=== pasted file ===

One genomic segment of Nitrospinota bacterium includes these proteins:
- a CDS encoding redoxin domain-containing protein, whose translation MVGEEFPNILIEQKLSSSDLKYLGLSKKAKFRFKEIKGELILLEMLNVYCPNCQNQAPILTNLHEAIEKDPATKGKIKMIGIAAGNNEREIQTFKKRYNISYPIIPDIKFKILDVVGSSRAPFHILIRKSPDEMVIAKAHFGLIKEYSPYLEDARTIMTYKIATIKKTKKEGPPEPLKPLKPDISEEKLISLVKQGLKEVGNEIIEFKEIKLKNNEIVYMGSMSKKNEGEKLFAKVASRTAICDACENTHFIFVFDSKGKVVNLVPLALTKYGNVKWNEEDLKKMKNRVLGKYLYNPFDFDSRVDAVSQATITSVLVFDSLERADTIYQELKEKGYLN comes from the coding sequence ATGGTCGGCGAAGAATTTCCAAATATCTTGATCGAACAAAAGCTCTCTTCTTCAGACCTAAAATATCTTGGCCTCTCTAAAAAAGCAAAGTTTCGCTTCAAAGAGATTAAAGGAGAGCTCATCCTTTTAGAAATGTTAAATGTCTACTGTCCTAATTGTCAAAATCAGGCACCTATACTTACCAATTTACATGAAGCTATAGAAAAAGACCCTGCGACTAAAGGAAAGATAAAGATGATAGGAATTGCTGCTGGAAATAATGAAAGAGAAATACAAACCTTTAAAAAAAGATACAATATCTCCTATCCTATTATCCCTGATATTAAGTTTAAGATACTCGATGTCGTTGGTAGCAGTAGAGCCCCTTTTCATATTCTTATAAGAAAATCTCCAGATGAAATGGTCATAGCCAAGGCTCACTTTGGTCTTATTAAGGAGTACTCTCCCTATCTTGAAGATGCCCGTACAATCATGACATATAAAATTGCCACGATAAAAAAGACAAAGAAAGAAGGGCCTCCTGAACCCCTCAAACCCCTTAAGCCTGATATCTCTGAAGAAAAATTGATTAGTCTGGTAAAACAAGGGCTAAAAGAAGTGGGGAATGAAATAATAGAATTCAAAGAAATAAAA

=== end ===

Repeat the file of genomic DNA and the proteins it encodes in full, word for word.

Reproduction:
One genomic segment of Nitrospinota bacterium includes these proteins:
- a CDS encoding redoxin domain-containing protein, whose translation MVGEEFPNILIEQKLSSSDLKYLGLSKKAKFRFKEIKGELILLEMLNVYCPNCQNQAPILTNLHEAIEKDPATKGKIKMIGIAAGNNEREIQTFKKRYNISYPIIPDIKFKILDVVGSSRAPFHILIRKSPDEMVIAKAHFGLIKEYSPYLEDARTIMTYKIATIKKTKKEGPPEPLKPLKPDISEEKLISLVKQGLKEVGNEIIEFKEIKLKNNEIVYMGSMSKKNEGEKLFAKVASRTAICDACENTHFIFVFDSKGKVVNLVPLALTKYGNVKWNEEDLKKMKNRVLGKYLYNPFDFDSRVDAVSQATITSVLVFDSLERADTIYQELKEKGYLN comes from the coding sequence ATGGTCGGCGAAGAATTTCCAAATATCTTGATCGAACAAAAGCTCTCTTCTTCAGACCTAAAATATCTTGGCCTCTCTAAAAAAGCAAAGTTTCGCTTCAAAGAGATTAAAGGAGAGCTCATCCTTTTAGAAATGTTAAATGTCTACTGTCCTAATTGTCAAAATCAGGCACCTATACTTACCAATTTACATGAAGCTATAGAAAAAGACCCTGCGACTAAAGGAAAGATAAAGATGATAGGAATTGCTGCTGGAAATAATGAAAGAGAAATACAAACCTTTAAAAAAAGATACAATATCTCCTATCCTATTATCCCTGATATTAAGTTTAAGATACTCGATGTCGTTGGTAGCAGTAGAGCCCCTTTTCATATTCTTATAAGAAAATCTCCAGATGAAATGGTCATAGCCAAGGCTCACTTTGGTCTTATTAAGGAGTACTCTCCCTATCTTGAAGATGCCCGTACAATCATGACATATAAAATTGCCACGATAAAAAAGACAAAGAAAGAAGGGCCTCCTGAACCCCTCAAACCCCTTAAGCCTGATATCTCTGAAGAAAAATTGATTAGTCTGGTAAAACAAGGGCTAAAAGAAGTGGGGAATGAAATAATAGAATTCAAAGAAATAAAA